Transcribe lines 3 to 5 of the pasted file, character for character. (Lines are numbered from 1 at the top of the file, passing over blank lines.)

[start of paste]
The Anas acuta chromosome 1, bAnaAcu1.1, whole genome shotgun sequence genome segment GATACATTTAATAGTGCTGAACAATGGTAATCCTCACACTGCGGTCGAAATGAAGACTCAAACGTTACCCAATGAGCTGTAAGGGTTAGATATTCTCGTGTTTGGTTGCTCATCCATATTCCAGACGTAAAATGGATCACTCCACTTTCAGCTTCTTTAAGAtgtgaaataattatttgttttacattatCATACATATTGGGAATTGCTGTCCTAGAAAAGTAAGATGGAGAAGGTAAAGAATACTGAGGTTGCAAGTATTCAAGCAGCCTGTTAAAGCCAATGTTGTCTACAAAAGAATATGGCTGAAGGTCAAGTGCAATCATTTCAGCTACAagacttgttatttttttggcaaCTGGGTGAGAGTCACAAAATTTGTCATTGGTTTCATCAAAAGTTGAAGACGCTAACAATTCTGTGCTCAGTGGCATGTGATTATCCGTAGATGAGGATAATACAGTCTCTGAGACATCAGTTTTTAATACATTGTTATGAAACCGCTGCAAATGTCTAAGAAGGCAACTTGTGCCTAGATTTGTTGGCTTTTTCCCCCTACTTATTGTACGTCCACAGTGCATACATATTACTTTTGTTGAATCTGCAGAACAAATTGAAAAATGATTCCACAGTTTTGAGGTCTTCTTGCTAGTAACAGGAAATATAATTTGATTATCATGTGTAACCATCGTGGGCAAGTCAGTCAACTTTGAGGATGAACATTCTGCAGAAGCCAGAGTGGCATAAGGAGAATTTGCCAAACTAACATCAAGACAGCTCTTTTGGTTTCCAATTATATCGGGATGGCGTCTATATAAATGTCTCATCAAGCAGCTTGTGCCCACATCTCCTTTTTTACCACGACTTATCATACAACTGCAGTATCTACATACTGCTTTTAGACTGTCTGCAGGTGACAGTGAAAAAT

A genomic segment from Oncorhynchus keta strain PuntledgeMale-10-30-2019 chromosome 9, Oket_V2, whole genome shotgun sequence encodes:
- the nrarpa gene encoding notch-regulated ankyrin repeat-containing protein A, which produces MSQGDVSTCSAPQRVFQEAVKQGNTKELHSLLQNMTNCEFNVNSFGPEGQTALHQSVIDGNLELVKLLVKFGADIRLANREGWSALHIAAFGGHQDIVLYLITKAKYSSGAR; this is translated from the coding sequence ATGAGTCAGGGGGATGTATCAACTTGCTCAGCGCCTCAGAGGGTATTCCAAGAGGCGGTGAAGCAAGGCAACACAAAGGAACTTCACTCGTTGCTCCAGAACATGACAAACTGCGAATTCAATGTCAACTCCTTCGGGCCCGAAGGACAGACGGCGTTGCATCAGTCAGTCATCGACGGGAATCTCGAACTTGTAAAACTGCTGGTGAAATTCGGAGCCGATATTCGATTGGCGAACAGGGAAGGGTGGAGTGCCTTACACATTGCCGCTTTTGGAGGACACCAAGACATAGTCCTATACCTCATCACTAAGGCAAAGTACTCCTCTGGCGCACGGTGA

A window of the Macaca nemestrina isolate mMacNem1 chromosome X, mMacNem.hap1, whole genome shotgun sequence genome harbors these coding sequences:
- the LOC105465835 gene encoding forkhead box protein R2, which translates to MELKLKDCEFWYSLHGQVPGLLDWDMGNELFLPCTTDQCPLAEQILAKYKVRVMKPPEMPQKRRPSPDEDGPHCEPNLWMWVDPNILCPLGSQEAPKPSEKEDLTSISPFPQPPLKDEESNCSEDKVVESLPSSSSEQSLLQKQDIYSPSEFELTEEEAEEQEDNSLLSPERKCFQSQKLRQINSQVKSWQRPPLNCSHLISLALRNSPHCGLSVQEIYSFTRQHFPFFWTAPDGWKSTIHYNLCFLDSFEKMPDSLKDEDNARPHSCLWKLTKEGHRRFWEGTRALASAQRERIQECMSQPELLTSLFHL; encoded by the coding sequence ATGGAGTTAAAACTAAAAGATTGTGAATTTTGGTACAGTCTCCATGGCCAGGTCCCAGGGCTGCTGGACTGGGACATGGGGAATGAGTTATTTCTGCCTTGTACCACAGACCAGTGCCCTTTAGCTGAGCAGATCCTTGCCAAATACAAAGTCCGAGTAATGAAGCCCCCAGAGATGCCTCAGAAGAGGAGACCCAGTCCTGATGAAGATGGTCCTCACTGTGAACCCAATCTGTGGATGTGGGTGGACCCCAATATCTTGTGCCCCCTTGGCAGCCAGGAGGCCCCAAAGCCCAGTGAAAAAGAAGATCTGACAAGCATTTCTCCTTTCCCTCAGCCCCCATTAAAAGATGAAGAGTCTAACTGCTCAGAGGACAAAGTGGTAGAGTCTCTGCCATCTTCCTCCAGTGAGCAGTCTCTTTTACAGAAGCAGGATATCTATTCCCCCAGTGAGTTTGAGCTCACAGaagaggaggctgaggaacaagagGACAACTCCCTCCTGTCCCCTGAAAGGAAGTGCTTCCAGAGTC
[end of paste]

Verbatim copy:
- the nrarpa gene encoding notch-regulated ankyrin repeat-containing protein A, which produces MSQGDVSTCSAPQRVFQEAVKQGNTKELHSLLQNMTNCEFNVNSFGPEGQTALHQSVIDGNLELVKLLVKFGADIRLANREGWSALHIAAFGGHQDIVLYLITKAKYSSGAR; this is translated from the coding sequence ATGAGTCAGGGGGATGTATCAACTTGCTCAGCGCCTCAGAGGGTATTCCAAGAGGCGGTGAAGCAAGGCAACACAAAGGAACTTCACTCGTTGCTCCAGAACATGACAAACTGCGAATTCAATGTCAACTCCTTCGGGCCCGAAGGACAGACGGCGTTGCATCAGTCAGTCATCGACGGGAATCTCGAACTTGTAAAACTGCTGGTGAAATTCGGAGCCGATATTCGATTGGCGAACAGGGAAGGGTGGAGTGCCTTACACATTGCCGCTTTTGGAGGACACCAAGACATAGTCCTATACCTCATCACTAAGGCAAAGTACTCCTCTGGCGCACGGTGA

A window of the Macaca nemestrina isolate mMacNem1 chromosome X, mMacNem.hap1, whole genome shotgun sequence genome harbors these coding sequences:
- the LOC105465835 gene encoding forkhead box protein R2, which translates to MELKLKDCEFWYSLHGQVPGLLDWDMGNELFLPCTTDQCPLAEQILAKYKVRVMKPPEMPQKRRPSPDEDGPHCEPNLWMWVDPNILCPLGSQEAPKPSEKEDLTSISPFPQPPLKDEESNCSEDKVVESLPSSSSEQSLLQKQDIYSPSEFELTEEEAEEQEDNSLLSPERKCFQSQKLRQINSQVKSWQRPPLNCSHLISLALRNSPHCGLSVQEIYSFTRQHFPFFWTAPDGWKSTIHYNLCFLDSFEKMPDSLKDEDNARPHSCLWKLTKEGHRRFWEGTRALASAQRERIQECMSQPELLTSLFHL; encoded by the coding sequence ATGGAGTTAAAACTAAAAGATTGTGAATTTTGGTACAGTCTCCATGGCCAGGTCCCAGGGCTGCTGGACTGGGACATGGGGAATGAGTTATTTCTGCCTTGTACCACAGACCAGTGCCCTTTAGCTGAGCAGATCCTTGCCAAATACAAAGTCCGAGTAATGAAGCCCCCAGAGATGCCTCAGAAGAGGAGACCCAGTCCTGATGAAGATGGTCCTCACTGTGAACCCAATCTGTGGATGTGGGTGGACCCCAATATCTTGTGCCCCCTTGGCAGCCAGGAGGCCCCAAAGCCCAGTGAAAAAGAAGATCTGACAAGCATTTCTCCTTTCCCTCAGCCCCCATTAAAAGATGAAGAGTCTAACTGCTCAGAGGACAAAGTGGTAGAGTCTCTGCCATCTTCCTCCAGTGAGCAGTCTCTTTTACAGAAGCAGGATATCTATTCCCCCAGTGAGTTTGAGCTCACAGaagaggaggctgaggaacaagagGACAACTCCCTCCTGTCCCCTGAAAGGAAGTGCTTCCAGAGTC